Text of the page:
What Is Your Agenda?

By: Kim Miller - Director of Curriculum
“Scripture drives, for us, an agenda. It tells us what to think. It tells us what’s right and wrong. It tells us what to believe. It tells us to love God and love our neighbors. The Scripture gives us an agenda.” (John Stonestreet)

The hard part, though, is that this agenda has to be lived out in the USA, 2020. The context is our culture. That’s where we live. That’s what we do. That’s where our family and friends are. That’s where our responsibilities are. And really, when we think about it, how many of those things are actually talked about in the Bible? To what TV show should I say “no” for my twelve-year–old? How many after-school activities are right for my eight-year-old? Should my teenager join that traveling team? When do I pull the plug on technology? Should I move three states away for that job? What’s the best way to manage a surprise bonus? And think of all the things the Bible talks about that aren’t part of today’s daily life.
Honestly, I don’t think I’ve ever wondered whether I’d be swallowed by a big fish while on a canoe trip. Or awakened by a noise in the night thinking “Oh, no! The Philistines are here!” The Bible has great advice on how to handle a Philistine invasion, but that may not help me navigate today. Today I turned on the TV and watched about the news about the spread of the Corona virus. I saw the news about a shooting. I woke up to a noise that was really my heart pounding, worried about . . .

So, how do we intertwine the Truths of Scripture and the realities of our culture? And how do we teach that to our children?

First, we must face our culture with questions. Rather than just moving through our daily activities or accepting “that’s just the way things are,” we face the events of the day with questions that turn us toward God’s Word. Secondly, we need to believe and live like one of these – the Bible or the culture – has authority over our lives. One of these must dominate our thinking. One must drive our actions, or put the brakes on them.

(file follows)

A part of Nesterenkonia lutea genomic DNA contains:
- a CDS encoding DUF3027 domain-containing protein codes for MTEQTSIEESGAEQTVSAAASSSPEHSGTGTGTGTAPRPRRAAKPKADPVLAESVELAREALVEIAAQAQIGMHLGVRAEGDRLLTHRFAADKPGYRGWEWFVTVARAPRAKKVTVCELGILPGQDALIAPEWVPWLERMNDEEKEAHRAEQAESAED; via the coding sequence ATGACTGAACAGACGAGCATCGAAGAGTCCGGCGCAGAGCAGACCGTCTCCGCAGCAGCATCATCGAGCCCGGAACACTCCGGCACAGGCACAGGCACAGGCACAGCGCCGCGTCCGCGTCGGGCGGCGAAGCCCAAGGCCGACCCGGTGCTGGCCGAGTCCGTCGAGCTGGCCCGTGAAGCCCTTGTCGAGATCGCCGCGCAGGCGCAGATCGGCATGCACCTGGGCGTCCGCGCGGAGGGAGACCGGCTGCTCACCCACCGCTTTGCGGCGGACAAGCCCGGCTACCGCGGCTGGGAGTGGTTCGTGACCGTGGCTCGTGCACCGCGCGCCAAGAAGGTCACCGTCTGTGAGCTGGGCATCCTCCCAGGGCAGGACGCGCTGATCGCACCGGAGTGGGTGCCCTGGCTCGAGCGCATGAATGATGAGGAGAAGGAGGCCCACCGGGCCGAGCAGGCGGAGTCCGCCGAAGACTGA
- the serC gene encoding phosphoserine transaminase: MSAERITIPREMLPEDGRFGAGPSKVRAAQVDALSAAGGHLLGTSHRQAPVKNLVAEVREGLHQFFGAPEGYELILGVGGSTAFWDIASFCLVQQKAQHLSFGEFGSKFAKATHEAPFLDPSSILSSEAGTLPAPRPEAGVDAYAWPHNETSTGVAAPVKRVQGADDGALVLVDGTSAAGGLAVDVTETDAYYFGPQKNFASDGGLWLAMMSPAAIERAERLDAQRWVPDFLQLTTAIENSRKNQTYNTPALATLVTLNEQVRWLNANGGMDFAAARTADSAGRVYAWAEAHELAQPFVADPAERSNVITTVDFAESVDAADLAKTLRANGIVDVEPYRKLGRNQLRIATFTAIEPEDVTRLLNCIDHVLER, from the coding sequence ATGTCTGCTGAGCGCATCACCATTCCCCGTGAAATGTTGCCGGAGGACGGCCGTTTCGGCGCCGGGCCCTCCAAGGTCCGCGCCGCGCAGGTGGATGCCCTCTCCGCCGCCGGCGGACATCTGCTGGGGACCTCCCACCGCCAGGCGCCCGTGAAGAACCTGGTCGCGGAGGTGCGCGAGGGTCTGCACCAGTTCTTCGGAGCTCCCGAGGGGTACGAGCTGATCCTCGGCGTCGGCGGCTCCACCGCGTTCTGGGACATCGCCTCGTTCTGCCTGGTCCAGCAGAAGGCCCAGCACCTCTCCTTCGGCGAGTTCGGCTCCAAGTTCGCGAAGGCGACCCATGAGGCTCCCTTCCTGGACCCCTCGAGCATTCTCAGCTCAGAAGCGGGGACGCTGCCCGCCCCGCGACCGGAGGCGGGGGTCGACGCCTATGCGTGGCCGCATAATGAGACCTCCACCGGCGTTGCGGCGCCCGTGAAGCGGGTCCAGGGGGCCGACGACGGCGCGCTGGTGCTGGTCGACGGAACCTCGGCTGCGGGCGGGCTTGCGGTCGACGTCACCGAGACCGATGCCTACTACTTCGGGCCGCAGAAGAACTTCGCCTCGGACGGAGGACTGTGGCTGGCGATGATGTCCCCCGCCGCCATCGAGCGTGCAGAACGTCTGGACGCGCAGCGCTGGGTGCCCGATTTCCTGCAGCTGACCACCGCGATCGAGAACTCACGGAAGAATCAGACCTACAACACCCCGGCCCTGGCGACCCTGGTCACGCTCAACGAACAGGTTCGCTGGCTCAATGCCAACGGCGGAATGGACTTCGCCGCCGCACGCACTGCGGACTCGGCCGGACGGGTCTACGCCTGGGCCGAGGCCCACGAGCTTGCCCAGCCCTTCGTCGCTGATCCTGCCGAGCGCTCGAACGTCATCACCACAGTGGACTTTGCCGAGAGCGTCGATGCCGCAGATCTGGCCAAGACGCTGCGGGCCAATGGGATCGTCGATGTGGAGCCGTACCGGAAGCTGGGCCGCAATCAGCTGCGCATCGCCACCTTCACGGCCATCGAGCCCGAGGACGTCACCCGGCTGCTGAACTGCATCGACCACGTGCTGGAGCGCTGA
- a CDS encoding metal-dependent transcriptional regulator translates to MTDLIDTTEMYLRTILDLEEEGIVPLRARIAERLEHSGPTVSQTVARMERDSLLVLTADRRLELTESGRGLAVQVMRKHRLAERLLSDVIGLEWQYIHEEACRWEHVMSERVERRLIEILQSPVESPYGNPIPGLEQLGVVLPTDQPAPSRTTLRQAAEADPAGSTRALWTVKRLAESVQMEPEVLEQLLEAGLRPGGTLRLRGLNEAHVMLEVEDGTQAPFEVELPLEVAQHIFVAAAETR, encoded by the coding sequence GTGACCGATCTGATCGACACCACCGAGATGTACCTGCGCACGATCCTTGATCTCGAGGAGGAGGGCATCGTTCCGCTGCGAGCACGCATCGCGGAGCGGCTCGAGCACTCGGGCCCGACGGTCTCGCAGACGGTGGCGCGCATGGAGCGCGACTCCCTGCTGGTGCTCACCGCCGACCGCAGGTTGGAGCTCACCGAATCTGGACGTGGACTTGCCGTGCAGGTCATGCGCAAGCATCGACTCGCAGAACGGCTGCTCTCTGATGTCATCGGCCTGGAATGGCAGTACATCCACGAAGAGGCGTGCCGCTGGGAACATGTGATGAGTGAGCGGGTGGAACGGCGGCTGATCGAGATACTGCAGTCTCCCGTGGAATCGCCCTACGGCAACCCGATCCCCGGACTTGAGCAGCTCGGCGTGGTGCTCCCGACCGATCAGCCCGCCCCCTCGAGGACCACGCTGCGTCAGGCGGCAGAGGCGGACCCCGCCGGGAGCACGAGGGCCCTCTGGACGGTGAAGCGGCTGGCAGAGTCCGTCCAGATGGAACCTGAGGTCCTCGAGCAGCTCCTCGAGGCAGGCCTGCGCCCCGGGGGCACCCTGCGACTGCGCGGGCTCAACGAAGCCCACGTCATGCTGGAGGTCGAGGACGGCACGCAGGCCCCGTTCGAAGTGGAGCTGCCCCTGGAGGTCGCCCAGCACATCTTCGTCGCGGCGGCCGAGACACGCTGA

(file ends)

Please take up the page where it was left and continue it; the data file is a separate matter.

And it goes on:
James 1:22, 25 says, “Do not merely listen to the word, and so deceive yourselves. Do what it says. But whoever looks intently into the perfect law that gives freedom, and continues in it—not forgetting what they have heard, but doing it—they will be blessed in what they do.”

Learning the Word of God is paramount. We also need to recognize what’s happening in culture, label it, and admit that culture has attraction. Then we need to first think Biblically about those cultural realities and finally act on those thoughts. Even when it costs us. Even when it’s uncomfortable. Even when it makes us the “odd man out.” 
That’s why the partnership between MCS families and the school is so important. Together we support each other in teaching children and teens the Word of God. We teach students to think and understand from a Biblical point of view, and give them home, church, and school environments where they learn to act on those thoughts. Depending on each other. Praying for each other. Supporting each other.

At MCS, we’ll ask some questions about current events and discover Biblical thought about them. We’ll discuss what it is to think Biblically about math and English and why it matters. We’ll be prepared when our children are questioning. They’ll be prepared when culture is challenging. And maybe we’ll all be prepared if we look out the door . . . and see the Philistines coming.